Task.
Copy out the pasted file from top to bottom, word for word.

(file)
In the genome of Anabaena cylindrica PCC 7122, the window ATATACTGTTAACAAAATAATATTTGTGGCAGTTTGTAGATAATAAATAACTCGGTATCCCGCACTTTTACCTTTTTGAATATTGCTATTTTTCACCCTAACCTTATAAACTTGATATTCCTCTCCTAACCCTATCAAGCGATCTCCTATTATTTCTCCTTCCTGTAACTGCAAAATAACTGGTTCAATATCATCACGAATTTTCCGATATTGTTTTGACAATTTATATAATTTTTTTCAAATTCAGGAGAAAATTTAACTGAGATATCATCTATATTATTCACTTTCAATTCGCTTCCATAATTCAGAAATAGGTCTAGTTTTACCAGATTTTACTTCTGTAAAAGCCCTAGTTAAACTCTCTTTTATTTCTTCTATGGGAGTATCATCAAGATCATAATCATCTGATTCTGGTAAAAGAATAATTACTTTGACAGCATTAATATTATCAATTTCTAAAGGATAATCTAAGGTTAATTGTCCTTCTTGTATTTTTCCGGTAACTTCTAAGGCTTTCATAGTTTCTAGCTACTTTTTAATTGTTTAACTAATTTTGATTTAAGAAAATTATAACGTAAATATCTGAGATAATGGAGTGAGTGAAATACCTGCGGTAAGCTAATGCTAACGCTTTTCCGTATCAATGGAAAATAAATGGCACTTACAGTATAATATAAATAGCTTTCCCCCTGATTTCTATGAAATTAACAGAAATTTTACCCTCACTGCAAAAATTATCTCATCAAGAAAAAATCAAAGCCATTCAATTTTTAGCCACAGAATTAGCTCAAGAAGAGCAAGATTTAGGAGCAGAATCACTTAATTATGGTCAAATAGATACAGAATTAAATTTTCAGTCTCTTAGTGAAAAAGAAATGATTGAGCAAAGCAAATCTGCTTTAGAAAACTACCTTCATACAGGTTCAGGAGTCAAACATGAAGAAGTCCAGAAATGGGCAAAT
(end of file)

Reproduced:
In the genome of Anabaena cylindrica PCC 7122, the window ATATACTGTTAACAAAATAATATTTGTGGCAGTTTGTAGATAATAAATAACTCGGTATCCCGCACTTTTACCTTTTTGAATATTGCTATTTTTCACCCTAACCTTATAAACTTGATATTCCTCTCCTAACCCTATCAAGCGATCTCCTATTATTTCTCCTTCCTGTAACTGCAAAATAACTGGTTCAATATCATCACGAATTTTCCGATATTGTTTTGACAATTTATATAATTTTTTTCAAATTCAGGAGAAAATTTAACTGAGATATCATCTATATTATTCACTTTCAATTCGCTTCCATAATTCAGAAATAGGTCTAGTTTTACCAGATTTTACTTCTGTAAAAGCCCTAGTTAAACTCTCTTTTATTTCTTCTATGGGAGTATCATCAAGATCATAATCATCTGATTCTGGTAAAAGAATAATTACTTTGACAGCATTAATATTATCAATTTCTAAAGGATAATCTAAGGTTAATTGTCCTTCTTGTATTTTTCCGGTAACTTCTAAGGCTTTCATAGTTTCTAGCTACTTTTTAATTGTTTAACTAATTTTGATTTAAGAAAATTATAACGTAAATATCTGAGATAATGGAGTGAGTGAAATACCTGCGGTAAGCTAATGCTAACGCTTTTCCGTATCAATGGAAAATAAATGGCACTTACAGTATAATATAAATAGCTTTCCCCCTGATTTCTATGAAATTAACAGAAATTTTACCCTCACTGCAAAAATTATCTCATCAAGAAAAAATCAAAGCCATTCAATTTTTAGCCACAGAATTAGCTCAAGAAGAGCAAGATTTAGGAGCAGAATCACTTAATTATGGTCAAATAGATACAGAATTAAATTTTCAGTCTCTTAGTGAAAAAGAAATGATTGAGCAAAGCAAATCTGCTTTAGAAAACTACCTTCATACAGGTTCAGGAGTCAAACATGAAGAAGTCCAGAAATGGGCAAAT